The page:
L&NE was known as Pennsylvania, Poughkeepsie & Boston when it was pushed through from the Lehigh district to a New England gateway at Campbell Hall, N. Y., in 1890. Failing in plans to build westward to Harrisburg, the road staked its future on a heavy originating and New England-bound traffic in Lehigh anthracite, slate, and cement. Short-haul L&NE remained inherently drag era; worked up from small 2-8-0's to big ones, including Camelbacks; and bought 200ton 2-10-0's and ex-Pennsy 2-8-2's before finally going diesel after World War II just months too soon to avoid being committed to cab units.
Once a contending little giant, L&NE was fatally weakened by the collapse of the anthracite and slate industries and the loss of cement business to trucks and to other than its own rail routings. Where extra after extra used to pound the high iron between Pen Argyl, Pa., and Campbell Hall, late this summer there was just one lonesome train making the trip only twice a week.
HORT LINES by other railroads.
WEAK SISTERS?: Ten years ago few of us would have predicted not only the great mergers now under discussion but the death of such smaller class 1 roads as New York, Ontario & Western and Lehigh & New England. NYO&W was perennially improvident and L&NE was vulnerably dependent on a few commodities; nevertheless they ought to be remembered as victims of a period of depression for Eastern railroads in which the strong became less strong and the weak - died. While there now are signs of generally better times ahead, the over-all damage is likely to get worse before it is stopped, and at least one more major-minor road is in serious trouble. Rutland Railway, after staging a good recovery, went back into the red last year and within 13 months has twice been strikebound over service and pay cuts. Unfortunately for the Rut, its local services are duplicated at every important point
MERGER PROPOSAL: The Milwaukee is making sheep's eyes at Washington, Idaho & Montana Railway, lumber-hauling short-line subsidiary of Potlatch Forests, Incorporated. The 46-mile Idaho carrier is famed as the road that goes to all them college towns: it runs from Lairds and Palouse to Wellesley, Princeton, Harvard, Yale, Stanford, Vassar, Cornell, and Purdue. Engineering students working on the line during construction days are thought to have provided the names. I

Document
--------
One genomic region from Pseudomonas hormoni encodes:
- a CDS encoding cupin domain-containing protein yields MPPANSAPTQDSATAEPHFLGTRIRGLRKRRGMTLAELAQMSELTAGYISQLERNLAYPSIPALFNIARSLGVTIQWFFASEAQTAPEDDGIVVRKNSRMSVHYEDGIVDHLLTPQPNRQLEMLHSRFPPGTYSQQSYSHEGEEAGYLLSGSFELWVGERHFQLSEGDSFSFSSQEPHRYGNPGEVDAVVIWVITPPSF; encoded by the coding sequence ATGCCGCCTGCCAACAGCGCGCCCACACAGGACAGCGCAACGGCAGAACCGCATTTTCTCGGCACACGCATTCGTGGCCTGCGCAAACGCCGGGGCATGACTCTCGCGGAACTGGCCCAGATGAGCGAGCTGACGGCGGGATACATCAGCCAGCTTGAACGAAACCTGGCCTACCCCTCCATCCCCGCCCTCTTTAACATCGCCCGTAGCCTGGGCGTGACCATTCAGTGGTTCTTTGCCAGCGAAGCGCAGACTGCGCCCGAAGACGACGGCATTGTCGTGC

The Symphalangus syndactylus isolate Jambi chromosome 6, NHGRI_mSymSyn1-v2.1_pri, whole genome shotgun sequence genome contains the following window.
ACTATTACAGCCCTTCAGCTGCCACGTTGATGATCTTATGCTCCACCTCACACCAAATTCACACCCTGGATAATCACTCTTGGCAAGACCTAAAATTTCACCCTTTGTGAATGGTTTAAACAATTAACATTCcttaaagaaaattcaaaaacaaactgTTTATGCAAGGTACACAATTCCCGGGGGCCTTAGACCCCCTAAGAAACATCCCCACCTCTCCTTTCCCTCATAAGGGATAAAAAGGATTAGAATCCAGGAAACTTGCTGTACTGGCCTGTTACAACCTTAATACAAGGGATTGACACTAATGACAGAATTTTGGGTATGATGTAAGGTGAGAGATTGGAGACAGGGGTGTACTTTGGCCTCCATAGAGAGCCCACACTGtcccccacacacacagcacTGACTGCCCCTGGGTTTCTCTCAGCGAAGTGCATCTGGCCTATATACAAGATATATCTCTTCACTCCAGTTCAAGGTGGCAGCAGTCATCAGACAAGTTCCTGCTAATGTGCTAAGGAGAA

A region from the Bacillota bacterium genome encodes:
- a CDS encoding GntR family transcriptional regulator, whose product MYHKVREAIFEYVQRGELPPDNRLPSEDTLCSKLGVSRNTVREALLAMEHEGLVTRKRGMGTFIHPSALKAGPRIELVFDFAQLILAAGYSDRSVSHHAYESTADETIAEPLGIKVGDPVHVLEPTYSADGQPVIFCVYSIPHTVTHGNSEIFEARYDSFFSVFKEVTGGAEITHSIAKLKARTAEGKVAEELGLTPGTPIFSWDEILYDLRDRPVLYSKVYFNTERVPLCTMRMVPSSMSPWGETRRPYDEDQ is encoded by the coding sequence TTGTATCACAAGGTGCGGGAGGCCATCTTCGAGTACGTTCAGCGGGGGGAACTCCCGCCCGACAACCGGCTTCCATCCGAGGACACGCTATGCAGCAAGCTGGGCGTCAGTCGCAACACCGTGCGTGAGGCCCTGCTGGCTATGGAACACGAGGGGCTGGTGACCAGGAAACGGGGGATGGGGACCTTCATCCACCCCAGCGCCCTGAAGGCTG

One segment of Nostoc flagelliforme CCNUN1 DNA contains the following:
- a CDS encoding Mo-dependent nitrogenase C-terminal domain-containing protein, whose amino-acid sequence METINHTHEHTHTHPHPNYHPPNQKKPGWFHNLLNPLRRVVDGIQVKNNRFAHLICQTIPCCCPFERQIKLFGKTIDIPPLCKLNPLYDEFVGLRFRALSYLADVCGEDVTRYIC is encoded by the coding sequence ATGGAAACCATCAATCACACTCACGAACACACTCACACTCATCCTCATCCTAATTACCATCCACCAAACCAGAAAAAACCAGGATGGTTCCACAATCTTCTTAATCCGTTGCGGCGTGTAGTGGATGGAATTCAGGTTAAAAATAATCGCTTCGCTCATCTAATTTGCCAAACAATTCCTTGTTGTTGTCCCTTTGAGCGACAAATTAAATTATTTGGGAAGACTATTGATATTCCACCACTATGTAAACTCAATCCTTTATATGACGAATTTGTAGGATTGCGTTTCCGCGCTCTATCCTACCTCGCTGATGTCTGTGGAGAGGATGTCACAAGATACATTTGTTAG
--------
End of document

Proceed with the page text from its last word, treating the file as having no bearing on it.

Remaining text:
NEW! A PHOTO ESSAY OF STEAM NORTH OF THE 49TH PARALLEL
KALMBACH PUBLISHING CO., DEPT. 2384A, MILWAUKEE 3, WIS. |
From Nova Scotia to British Columbia the inimitable locomotives of Canadian National and Canadian Pacific roam main line and branch in summer foliage and in deep snow in the exhilarating photography of a brand-new book whose single aim is to refresh the memory of Royal Hudsons and 6100-series 4-8-4's and many other Dominion breeds from 2-6-0's to 2-10-4's. Words are minimized and action illustration is maximized in this rich pictorial of steam above the border in its finest and final hour! Another Kalmbach great one.
$6.95 at better bookstores or by mail a fine gift
Enclosed find $6.95 each, postpaid.
| CITY, ZONE, STATE
copies of CANADIAN STEAMI at
SATISFACTION or your money back is a Kalmbach guarantee. If this book
"Where the trains
WE would not debate the African's insistence upon self-determination on his native soil;
may he be accommodated without another Congo. But at the same time we must tip our hat in respect and nostalgia to the British colonials who, like Jim Hill, left a mark that could not be rubbed out. To the empire builders in pith helmets and shorts who laid 3-foot 6-inch railways into the marrow of nowhere and there took high tea as if they'd just arrived Euston from the Midlands. Conquest was simply assumed. Hear it again in the words of Cecil Rhodes (developer of the Rhodesias) who, having been told of Victoria Falls (354 feet high vs. 167 for Niagara) and the necessity for a railway crossing, said, "Build the bridge. . . where the trains as they pass will catch the spray from the falling Zambezi." And of course, they do, for the Garratts that traverse the 650-foot Victoria Falls Bridge are frequently given a shower even though they roll along 400 feet above water. Such bridges first illumined the Dark Continent.